- Also invoked when a deliberately pregnant teen (the result of a pregnancy pact with friends) taunted middle-aged, childless Olivia, convinced that her disapproval of the girl's choices was only jealousy. She rubbed her swollen belly and chanted mockingly in Olivia's face, "Tick-tock. Tick-tock." Olivia retaliated by rattling off the things that are much more likely to happen to babies with teenage mothers.
- Liz on 30 Rock in "The Baby Show". Tina Fey later made a whole movie about it called Baby Mama.
- Liz, basically constantly, complete with her mom who wants grandkids. She goes through several boyfriends, considers adoption and sperm donation, buys a wedding dress while single....yeah. Two of those things happened in Season 1. (She finds a worthwhile boyfriend in Season 6.)
- Even Jack isn't immune, with his mother pressuring him to get married (again) and have children (and then criticizing every woman he dates). He actually marries Avery Jessup in Season 4, and has a daughter in Season 5...only to spend all of Season 6 with Avery arrested in North Korea, leading to their divorce upon her return.
- Though it wasn't necessarily due to age, one of the lesbian couples on The L Word decided they wanted a child in this sort of plot.
- Actually happens to a man in the backstory of Power Rangers Operation Overdrive, in which Adventurer Archaeologist Andrew Hartford decides his clock is ticking, and so he builds himself a Ridiculously Human Robot teenage son (Mack, who, incidentally, becomes the team's Red Ranger). Being a childrens' show, why he doesn't use his ungodly amounts of money to get a gold-digger wife is never explored, but it at least gets a lampshade:
Andrew: I was too busy with my work to find the right woman.
Mack: Why didn't you make one of those, too!?
- House had a sideplot involving Cuddy trying to get pregnant via sperm donors and fertility treatments. The title character handles this with his usual variance of sensitivity, ranging from agreeing to inject her in the backside with a hormone treatment to actually using her infertility as a vulnerable point to lash out at her. In the end, she adopts.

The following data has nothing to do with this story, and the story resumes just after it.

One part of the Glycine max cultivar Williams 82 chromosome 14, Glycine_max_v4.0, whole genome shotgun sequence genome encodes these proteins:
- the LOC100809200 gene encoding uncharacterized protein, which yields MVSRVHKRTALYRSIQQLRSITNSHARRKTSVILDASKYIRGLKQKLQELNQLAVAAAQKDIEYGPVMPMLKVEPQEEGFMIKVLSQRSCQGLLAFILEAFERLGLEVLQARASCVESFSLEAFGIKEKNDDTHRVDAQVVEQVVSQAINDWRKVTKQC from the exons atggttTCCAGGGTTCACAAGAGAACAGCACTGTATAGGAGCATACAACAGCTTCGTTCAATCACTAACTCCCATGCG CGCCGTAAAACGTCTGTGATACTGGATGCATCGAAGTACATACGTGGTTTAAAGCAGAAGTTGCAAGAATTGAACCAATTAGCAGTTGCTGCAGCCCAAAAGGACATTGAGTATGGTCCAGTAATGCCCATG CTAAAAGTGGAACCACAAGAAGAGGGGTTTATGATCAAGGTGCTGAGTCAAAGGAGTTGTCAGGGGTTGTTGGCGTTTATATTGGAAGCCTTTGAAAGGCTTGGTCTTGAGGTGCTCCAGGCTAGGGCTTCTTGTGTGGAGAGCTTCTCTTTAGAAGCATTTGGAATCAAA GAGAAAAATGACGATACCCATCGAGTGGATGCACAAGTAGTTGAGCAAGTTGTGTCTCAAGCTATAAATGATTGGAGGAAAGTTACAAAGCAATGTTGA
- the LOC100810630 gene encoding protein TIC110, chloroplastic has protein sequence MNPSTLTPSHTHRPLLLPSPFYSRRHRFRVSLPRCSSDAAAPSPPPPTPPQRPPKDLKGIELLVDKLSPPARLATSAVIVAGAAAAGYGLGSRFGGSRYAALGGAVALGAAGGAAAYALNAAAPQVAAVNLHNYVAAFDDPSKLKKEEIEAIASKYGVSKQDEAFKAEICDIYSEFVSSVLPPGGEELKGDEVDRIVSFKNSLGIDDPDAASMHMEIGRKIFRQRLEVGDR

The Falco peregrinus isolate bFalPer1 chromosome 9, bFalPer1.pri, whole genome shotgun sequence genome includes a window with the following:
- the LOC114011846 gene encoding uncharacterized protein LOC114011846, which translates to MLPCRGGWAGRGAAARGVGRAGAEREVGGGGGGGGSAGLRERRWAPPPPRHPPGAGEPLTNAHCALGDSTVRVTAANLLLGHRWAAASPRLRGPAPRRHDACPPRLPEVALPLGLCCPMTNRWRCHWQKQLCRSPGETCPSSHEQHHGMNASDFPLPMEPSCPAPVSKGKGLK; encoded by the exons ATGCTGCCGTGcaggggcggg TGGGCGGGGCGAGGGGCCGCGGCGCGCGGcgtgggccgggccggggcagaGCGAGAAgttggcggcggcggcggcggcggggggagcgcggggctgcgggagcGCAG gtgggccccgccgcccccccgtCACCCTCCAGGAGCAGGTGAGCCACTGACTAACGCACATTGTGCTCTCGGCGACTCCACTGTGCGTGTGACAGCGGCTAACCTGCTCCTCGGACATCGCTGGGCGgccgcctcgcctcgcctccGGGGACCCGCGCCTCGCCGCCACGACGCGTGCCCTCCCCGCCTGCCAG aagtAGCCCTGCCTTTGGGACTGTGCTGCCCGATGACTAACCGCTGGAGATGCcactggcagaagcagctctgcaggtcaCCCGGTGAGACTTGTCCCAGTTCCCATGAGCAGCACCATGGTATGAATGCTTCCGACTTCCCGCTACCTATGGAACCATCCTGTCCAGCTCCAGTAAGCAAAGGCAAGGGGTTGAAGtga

- From Spin City, Carrie is so desperate to have a baby that she ends up stealing Mike's sperm.
- Also a sideplot on Grey's Anatomy back when Addison Montgomery-Sheppard was still in Seattle.
- One contestant on Travis Stork's season of The Bachelor told him at the first-night party that she was there because "My eggs are rotting." He didn't keep her past that night.
- Dr. Elliott Reid of Scrubs started to feel this way in later seasons.
- Dr. Brennan in Bones had no interest in parenthood during the first few seasons, until towards the end of Season Four, when she decided she wanted to be a mother, and asked Booth to volunteer as a sperm donor. This plotline was interrupted by Booth's brain tumor, and made academic by the end of Season Six, when Booth and Bones conceived a child the old-fashioned way. By the end of the show, they have two kids.
- On Strong Medicine, Dr. Dana Stowe isn't bothered too much by still being single in her mid-to-late thirties, but she is bothered by still being childless—especially since as an OB/GYN and fertility specialist, she knows full well the risks and difficulties of conceiving and maintaining a pregnancy at an older age.
- The titular Dr. Quinn, Medicine Woman seems to fear this as well, when she realizes that she still isn't pregnant after several months of her and Sully being Insatiable Newlyweds.
- Subverted in one episode of Warehouse 13. Myka has just found out that her younger sister is pregnant, and everyone expects her to be upset since she hasn't had any children yet. Then, while tracking down a wish-fulfilling artifact, Myka suddenly becomes very pregnant. However, it turns out that it was Pete's wish that caused the pregnancy, because he's the one who really wants to have kids.
- Patricia Dawkins from The Thin Blue Line.
- Parodied on Star Trek: The Next Generation, where Betazoid women in middle-age experience "The Phase", which is more a case of My Biological Clock Has Gone To Red Alert, with their sex drive quadrupling (or more) as a result!
- On Adam Ruins Everything, Adam (and an actual researcher on the subject, who herself had all of her children relatively late in life) explain that the reason we're always told that a woman's fertility drops after 35, is that most of the existing data on the topic comes from 16th-century French farmers. More modern data suggests that the decline happens in a woman's mid to late 40's, not 30's. Also, the risk of birth defects doubles after 35- from 0.5% to 1%. His further interview with the researcher expands that it's often a trade-off: women, who have children later in life, tend to be more advanced in their careers and more financially secure; at the same time, they're not as energetic as they were ten years ago, so it may be a little difficult keeping up with kids. It's just something every women has to decide for herself.